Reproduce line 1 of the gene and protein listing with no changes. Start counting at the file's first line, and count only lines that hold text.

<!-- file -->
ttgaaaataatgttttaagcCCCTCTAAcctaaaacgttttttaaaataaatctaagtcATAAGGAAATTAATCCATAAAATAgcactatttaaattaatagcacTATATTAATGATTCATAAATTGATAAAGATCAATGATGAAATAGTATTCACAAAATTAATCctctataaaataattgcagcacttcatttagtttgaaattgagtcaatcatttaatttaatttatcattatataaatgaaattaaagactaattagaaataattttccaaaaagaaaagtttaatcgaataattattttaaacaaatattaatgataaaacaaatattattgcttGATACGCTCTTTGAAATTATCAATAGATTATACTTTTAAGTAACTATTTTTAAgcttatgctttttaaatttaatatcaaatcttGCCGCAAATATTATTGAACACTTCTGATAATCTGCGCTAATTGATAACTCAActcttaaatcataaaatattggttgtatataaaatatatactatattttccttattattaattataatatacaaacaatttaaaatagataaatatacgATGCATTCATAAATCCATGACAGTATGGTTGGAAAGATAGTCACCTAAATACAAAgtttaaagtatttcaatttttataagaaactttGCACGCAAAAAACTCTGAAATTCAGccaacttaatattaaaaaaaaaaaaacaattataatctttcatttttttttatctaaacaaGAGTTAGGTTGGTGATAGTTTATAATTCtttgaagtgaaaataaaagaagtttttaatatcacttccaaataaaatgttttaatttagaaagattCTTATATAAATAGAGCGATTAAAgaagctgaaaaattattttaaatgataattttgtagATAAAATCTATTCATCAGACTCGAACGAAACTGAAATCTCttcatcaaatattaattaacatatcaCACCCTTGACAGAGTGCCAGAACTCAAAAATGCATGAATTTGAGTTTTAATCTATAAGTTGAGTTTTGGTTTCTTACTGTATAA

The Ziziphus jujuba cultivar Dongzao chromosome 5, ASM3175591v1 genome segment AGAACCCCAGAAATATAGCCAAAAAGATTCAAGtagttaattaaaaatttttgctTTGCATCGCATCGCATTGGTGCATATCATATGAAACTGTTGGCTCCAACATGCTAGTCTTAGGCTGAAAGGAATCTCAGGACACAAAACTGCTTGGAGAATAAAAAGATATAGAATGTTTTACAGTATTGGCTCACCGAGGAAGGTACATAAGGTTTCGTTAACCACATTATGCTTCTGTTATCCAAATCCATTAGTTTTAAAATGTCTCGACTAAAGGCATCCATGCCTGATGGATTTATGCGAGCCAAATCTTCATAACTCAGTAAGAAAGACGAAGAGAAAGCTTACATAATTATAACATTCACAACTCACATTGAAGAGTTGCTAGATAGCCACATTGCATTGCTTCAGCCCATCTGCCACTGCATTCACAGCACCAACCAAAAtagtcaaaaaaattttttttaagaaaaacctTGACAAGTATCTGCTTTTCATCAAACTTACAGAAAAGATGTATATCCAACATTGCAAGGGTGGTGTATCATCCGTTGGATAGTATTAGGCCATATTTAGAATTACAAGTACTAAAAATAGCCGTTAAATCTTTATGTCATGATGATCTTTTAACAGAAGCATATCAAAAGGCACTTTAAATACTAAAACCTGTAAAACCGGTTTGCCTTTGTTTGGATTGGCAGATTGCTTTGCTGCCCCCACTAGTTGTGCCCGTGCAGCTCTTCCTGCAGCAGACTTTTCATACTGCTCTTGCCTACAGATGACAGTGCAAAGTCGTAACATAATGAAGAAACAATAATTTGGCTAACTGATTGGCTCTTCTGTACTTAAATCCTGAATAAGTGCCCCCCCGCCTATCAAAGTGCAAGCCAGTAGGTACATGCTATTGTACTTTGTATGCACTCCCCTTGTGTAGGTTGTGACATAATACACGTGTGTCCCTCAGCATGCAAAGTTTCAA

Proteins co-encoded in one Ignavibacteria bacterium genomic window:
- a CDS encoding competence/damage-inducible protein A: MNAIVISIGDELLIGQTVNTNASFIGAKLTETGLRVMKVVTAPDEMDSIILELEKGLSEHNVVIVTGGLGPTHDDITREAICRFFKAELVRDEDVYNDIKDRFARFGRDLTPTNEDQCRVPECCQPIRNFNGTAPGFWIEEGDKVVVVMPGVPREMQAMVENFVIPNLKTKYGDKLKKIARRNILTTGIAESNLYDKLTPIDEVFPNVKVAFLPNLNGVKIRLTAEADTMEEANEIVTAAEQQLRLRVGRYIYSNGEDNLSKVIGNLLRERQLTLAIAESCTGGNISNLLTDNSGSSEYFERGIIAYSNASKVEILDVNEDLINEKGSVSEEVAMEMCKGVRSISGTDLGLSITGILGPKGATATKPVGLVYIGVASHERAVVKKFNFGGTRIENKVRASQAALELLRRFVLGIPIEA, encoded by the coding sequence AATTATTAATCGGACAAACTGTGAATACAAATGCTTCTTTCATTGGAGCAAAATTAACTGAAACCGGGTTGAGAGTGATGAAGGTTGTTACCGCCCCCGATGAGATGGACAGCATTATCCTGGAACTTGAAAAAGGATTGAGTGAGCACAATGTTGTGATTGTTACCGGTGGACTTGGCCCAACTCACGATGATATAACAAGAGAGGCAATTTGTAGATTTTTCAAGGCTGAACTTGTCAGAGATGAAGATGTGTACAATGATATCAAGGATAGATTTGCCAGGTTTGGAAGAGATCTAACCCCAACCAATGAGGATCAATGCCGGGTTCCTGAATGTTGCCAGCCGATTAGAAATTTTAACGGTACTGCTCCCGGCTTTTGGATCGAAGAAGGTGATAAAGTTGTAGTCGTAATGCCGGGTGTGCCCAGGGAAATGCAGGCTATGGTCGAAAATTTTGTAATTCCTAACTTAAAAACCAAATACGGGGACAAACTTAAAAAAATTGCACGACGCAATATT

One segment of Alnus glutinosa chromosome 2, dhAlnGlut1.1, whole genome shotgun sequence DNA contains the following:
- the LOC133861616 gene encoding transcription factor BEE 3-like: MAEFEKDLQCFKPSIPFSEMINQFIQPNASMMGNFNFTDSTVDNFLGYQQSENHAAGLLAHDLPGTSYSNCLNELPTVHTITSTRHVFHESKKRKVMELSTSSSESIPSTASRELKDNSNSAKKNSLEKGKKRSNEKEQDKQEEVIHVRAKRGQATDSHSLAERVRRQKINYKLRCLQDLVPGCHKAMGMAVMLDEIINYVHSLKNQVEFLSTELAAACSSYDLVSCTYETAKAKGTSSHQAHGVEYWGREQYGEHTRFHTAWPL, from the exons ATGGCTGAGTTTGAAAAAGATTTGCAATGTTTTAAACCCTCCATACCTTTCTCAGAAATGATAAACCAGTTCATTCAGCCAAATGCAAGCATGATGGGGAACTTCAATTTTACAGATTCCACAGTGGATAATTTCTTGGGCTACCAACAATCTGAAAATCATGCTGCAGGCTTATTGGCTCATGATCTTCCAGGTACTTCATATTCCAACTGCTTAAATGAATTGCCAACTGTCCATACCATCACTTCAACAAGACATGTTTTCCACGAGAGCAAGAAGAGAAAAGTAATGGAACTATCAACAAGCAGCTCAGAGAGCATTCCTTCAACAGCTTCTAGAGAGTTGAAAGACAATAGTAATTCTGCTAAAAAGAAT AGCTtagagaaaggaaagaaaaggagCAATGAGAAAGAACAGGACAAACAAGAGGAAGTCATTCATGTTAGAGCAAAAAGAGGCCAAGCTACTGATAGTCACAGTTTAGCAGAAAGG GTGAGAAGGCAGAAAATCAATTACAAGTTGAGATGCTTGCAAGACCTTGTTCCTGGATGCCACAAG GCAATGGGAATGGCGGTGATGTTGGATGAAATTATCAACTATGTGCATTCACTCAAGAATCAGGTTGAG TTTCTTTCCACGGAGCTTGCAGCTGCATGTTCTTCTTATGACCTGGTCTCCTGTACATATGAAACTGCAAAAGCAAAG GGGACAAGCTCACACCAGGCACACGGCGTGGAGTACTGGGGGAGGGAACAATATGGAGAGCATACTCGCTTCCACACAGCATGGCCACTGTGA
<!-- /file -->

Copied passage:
ttgaaaataatgttttaagcCCCTCTAAcctaaaacgttttttaaaataaatctaagtcATAAGGAAATTAATCCATAAAATAgcactatttaaattaatagcacTATATTAATGATTCATAAATTGATAAAGATCAATGATGAAATAGTATTCACAAAATTAATCctctataaaataattgcagcacttcatttagtttgaaattgagtcaatcatttaatttaatttatcattatataaatgaaattaaagactaattagaaataattttccaaaaagaaaagtttaatcgaataattattttaaacaaatattaatgataaaacaaatattattgcttGATACGCTCTTTGAAATTATCAATAGATTATACTTTTAAGTAACTATTTTTAAgcttatgctttttaaatttaatatcaaatcttGCCGCAAATATTATTGAACACTTCTGATAATCTGCGCTAATTGATAACTCAActcttaaatcataaaatattggttgtatataaaatatatactatattttccttattattaattataatatacaaacaatttaaaatagataaatatacgATGCATTCATAAATCCATGACAGTATGGTTGGAAAGATAGTCACCTAAATACAAAgtttaaagtatttcaatttttataagaaactttGCACGCAAAAAACTCTGAAATTCAGccaacttaatattaaaaaaaaaaaaacaattataatctttcatttttttttatctaaacaaGAGTTAGGTTGGTGATAGTTTATAATTCtttgaagtgaaaataaaagaagtttttaatatcacttccaaataaaatgttttaatttagaaagattCTTATATAAATAGAGCGATTAAAgaagctgaaaaattattttaaatgataattttgtagATAAAATCTATTCATCAGACTCGAACGAAACTGAAATCTCttcatcaaatattaattaacatatcaCACCCTTGACAGAGTGCCAGAACTCAAAAATGCATGAATTTGAGTTTTAATCTATAAGTTGAGTTTTGGTTTCTTACTGTATAA